FUTURE VOLUNTEERS

Stuart Guthrie, 18, Glasgow

Student, Indonesia, departing March 2008

While at school, Stuart Guthrie spent his weekend afternoons working with the elderly and helping out at an epilepsy clinic. But he wanted to give back something more, so he put back his admission to medical school to take part in a six-month volunteer project with VSO called Global Xchange.

"I haven't had a proper adventure yet," Stuart says. "My whole life, for the last 18 years, I've lived here in Glasgow, so this is going to be a massive jump for me. I'm really quite excited about it, but as the time gets closer, I do get more nervous."

Stuart will be paired with another volunteer from Indonesia. The two will live together for the next six months – the first three in Stansted, Essex, and the following three in West Sumatra, Indonesia. They will help one another learn their respective languages, teach each other about their different countries and work together on various community service projects in each country. The goal is to build lasting international friendships while giving back to the community at the same time. "I'm going to take a kilt with me over there," Stuart says. "And maybe a haggis too.

"I've been so impressed with how everything has been organised so far, it has really been quite remarkable," he says. "I just hope that I can give back as much as VSO has been able to give me."

Gordon Findlay, 42, and Miranda Service, 43, Edinburgh

Management consultant and community worker, Nepal, departing March 2008

After years spent working in the corporate world, Gordon Findlay and Miranda Service decided they needed a break. Miranda convinced Gordon to try VSO, a programme she had wanted to take part in since she was a student. The two depart Edinburgh for Kathmandu next month.

"While it wasn't something that I was aware of, I became quickly motivated by the organisation and its values," says Gordon. "It has definitely changed a lot over the years – they aren't just looking for people to dig latrines or teach English. They've got so many people around the world working in all levels of positions."

Gordon will be the first volunteer ever to work with the government of Nepal as a management consultant. Miranda will lend her services to an NGO that helps the 'untouchables', people who occupy the lowest level in the caste system. They will spend two years in Kathmandu.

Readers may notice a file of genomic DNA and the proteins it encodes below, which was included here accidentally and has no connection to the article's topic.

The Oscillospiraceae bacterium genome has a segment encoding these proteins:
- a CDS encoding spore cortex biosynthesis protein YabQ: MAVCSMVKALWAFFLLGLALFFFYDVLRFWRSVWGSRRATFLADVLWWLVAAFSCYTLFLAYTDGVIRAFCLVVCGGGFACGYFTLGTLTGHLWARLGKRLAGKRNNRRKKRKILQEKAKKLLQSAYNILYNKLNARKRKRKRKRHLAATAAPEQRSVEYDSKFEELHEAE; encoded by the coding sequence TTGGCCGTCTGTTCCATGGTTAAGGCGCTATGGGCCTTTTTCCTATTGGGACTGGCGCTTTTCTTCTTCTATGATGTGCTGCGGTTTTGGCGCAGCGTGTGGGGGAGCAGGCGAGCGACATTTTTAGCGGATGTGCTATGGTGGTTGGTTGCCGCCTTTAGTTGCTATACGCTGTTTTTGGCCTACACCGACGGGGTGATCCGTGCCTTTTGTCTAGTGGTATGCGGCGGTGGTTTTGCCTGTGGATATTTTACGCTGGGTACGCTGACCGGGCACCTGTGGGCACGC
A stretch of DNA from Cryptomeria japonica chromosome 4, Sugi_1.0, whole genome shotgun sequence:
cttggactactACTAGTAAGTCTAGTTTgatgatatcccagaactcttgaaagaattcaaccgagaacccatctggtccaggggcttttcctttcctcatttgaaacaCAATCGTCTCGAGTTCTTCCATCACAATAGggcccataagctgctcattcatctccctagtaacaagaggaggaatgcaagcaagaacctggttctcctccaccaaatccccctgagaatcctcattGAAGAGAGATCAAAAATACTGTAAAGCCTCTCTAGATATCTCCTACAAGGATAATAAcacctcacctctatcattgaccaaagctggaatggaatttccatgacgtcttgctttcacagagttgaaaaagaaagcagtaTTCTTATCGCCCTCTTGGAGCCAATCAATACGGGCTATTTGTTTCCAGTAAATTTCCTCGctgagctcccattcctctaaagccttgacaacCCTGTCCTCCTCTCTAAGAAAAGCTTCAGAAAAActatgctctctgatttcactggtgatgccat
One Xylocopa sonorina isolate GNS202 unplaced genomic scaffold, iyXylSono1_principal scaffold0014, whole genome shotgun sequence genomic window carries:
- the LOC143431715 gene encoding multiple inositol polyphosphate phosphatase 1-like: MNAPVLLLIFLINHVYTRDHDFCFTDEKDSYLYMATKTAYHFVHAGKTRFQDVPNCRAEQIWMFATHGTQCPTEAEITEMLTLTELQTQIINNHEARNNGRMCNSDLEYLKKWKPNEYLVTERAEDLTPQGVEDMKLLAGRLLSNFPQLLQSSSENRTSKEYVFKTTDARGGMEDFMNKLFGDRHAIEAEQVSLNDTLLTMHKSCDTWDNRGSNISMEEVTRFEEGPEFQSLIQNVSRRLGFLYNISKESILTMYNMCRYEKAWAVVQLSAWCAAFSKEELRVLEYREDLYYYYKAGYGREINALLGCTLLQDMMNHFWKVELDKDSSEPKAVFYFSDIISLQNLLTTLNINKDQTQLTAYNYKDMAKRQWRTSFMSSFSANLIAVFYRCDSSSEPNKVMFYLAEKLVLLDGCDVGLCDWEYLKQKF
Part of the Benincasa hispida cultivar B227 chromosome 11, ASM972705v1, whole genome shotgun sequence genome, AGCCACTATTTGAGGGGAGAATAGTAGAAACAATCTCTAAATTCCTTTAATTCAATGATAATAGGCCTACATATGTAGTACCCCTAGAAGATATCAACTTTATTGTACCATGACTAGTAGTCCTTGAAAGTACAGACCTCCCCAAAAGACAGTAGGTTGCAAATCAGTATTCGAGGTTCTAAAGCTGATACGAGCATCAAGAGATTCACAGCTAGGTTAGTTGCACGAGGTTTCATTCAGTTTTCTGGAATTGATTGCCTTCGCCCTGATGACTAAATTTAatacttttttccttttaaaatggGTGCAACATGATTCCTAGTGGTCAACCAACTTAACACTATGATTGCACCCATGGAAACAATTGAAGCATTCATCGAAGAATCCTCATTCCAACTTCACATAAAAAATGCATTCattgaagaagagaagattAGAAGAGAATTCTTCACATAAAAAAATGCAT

"We've both been really fortunate in our working lives so we feel it is an important opportunity for us to give something back," says Gordon. "I've heard that pilots flying into Kathmandu always say, 'Turn your watch up 15 minutes and your head back 300 years!' So, I think that sense of humour encapsulates some of the differences between there and Edinburgh."

The language barrier is one of the biggest challenges Gordon foresees, but adjusting to different food will be another. As Nepal is a Hindu country he'll have to give up his favourite food – steak. But this is all part of the adventure, he says. "Everyone has a different VSO experience, but in the end we're all trying to do the same thing. We're here to share our skills and knowledge, give back and create something sustainable that will continue even after the volunteers are gone."

• Interviews: Samantha Novick

• For more details about VSO, see www.vso.org.uk

Your VSO: Celebrating 50 years of VSO takes place at The Hub, Edinburgh, on March 1, 2008, from 2pm, including a panel discussion on international development and a video presentation of outreach work, as well as live music and a drinks reception. Tickets are a 20 donation from www.vso.org.uk/50th or by calling 020 8780 7500.